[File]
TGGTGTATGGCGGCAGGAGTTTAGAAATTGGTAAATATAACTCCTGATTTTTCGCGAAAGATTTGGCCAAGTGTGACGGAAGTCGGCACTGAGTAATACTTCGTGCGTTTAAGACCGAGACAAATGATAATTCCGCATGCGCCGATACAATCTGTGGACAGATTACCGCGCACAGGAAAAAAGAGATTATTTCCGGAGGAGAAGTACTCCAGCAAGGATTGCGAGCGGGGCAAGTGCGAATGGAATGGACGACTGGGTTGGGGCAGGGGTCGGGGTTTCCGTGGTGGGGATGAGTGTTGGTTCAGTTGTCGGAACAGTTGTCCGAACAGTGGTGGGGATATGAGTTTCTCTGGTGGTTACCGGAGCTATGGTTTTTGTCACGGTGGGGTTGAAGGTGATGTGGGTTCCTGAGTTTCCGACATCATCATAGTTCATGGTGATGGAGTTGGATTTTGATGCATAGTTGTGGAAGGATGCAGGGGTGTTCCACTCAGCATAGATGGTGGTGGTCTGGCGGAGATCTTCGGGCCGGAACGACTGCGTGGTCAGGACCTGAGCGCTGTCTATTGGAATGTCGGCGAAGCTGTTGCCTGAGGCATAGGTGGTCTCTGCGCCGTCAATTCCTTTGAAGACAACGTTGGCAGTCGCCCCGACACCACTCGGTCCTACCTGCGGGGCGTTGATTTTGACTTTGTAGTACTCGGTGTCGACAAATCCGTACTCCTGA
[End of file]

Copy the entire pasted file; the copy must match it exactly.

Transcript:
TGGTGTATGGCGGCAGGAGTTTAGAAATTGGTAAATATAACTCCTGATTTTTCGCGAAAGATTTGGCCAAGTGTGACGGAAGTCGGCACTGAGTAATACTTCGTGCGTTTAAGACCGAGACAAATGATAATTCCGCATGCGCCGATACAATCTGTGGACAGATTACCGCGCACAGGAAAAAAGAGATTATTTCCGGAGGAGAAGTACTCCAGCAAGGATTGCGAGCGGGGCAAGTGCGAATGGAATGGACGACTGGGTTGGGGCAGGGGTCGGGGTTTCCGTGGTGGGGATGAGTGTTGGTTCAGTTGTCGGAACAGTTGTCCGAACAGTGGTGGGGATATGAGTTTCTCTGGTGGTTACCGGAGCTATGGTTTTTGTCACGGTGGGGTTGAAGGTGATGTGGGTTCCTGAGTTTCCGACATCATCATAGTTCATGGTGATGGAGTTGGATTTTGATGCATAGTTGTGGAAGGATGCAGGGGTGTTCCACTCAGCATAGATGGTGGTGGTCTGGCGGAGATCTTCGGGCCGGAACGACTGCGTGGTCAGGACCTGAGCGCTGTCTATTGGAATGTCGGCGAAGCTGTTGCCTGAGGCATAGGTGGTCTCTGCGCCGTCAATTCCTTTGAAGACAACGTTGGCAGTCGCCCCGACACCACTCGGTCCTACCTGCGGGGCGTTGATTTTGACTTTGTAGTACTCGGTGTCGACAAATCCGTACTCCTGA